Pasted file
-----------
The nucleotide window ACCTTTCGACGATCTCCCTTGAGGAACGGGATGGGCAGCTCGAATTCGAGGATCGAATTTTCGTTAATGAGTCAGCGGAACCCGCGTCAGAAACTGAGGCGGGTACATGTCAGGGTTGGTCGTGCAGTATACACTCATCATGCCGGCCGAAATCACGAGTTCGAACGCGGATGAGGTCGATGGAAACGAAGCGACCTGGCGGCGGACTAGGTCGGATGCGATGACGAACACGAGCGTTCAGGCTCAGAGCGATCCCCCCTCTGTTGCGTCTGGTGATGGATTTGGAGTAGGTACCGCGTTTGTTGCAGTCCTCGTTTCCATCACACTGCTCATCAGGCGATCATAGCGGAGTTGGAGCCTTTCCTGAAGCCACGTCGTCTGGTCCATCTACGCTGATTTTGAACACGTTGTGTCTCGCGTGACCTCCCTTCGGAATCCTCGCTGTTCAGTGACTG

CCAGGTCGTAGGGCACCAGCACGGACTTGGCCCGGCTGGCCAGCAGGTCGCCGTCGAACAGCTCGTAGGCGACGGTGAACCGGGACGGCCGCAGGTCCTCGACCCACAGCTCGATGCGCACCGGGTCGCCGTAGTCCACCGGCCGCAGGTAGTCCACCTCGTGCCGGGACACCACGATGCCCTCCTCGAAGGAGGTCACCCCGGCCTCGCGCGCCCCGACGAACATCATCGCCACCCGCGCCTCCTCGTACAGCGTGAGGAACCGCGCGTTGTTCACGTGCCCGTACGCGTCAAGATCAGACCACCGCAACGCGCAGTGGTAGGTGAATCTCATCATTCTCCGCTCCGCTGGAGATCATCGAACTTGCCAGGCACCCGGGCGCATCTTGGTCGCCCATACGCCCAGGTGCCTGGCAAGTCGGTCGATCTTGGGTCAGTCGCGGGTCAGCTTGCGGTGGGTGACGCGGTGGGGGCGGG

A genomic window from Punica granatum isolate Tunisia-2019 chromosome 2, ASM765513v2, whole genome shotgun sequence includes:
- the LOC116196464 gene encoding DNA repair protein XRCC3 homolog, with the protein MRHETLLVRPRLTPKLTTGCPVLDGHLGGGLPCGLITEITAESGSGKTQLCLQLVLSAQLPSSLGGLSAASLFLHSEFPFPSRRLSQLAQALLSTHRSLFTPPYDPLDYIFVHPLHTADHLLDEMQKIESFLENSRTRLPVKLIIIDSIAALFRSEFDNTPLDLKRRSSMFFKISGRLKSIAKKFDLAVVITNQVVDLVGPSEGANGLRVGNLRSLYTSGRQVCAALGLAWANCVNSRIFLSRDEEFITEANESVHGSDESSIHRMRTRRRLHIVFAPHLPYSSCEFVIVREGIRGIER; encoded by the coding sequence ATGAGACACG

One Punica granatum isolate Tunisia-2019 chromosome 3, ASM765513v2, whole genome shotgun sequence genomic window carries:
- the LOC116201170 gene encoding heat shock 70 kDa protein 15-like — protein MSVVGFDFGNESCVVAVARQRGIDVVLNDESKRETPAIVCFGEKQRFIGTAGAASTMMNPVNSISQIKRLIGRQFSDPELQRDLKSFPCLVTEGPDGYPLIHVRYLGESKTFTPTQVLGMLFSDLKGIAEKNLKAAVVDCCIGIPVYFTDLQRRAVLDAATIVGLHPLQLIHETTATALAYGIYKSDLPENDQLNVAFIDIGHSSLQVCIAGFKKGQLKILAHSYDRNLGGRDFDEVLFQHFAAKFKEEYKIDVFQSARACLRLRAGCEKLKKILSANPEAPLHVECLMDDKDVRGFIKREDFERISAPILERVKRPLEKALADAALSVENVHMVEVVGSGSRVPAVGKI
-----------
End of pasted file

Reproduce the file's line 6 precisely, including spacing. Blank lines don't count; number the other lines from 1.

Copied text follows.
- the LOC116201170 gene encoding heat shock 70 kDa protein 15-like — protein MSVVGFDFGNESCVVAVARQRGIDVVLNDESKRETPAIVCFGEKQRFIGTAGAASTMMNPVNSISQIKRLIGRQFSDPELQRDLKSFPCLVTEGPDGYPLIHVRYLGESKTFTPTQVLGMLFSDLKGIAEKNLKAAVVDCCIGIPVYFTDLQRRAVLDAATIVGLHPLQLIHETTATALAYGIYKSDLPENDQLNVAFIDIGHSSLQVCIAGFKKGQLKILAHSYDRNLGGRDFDEVLFQHFAAKFKEEYKIDVFQSARACLRLRAGCEKLKKILSANPEAPLHVECLMDDKDVRGFIKREDFERISAPILERVKRPLEKALADAALSVENVHMVEVVGSGSRVPAVGKI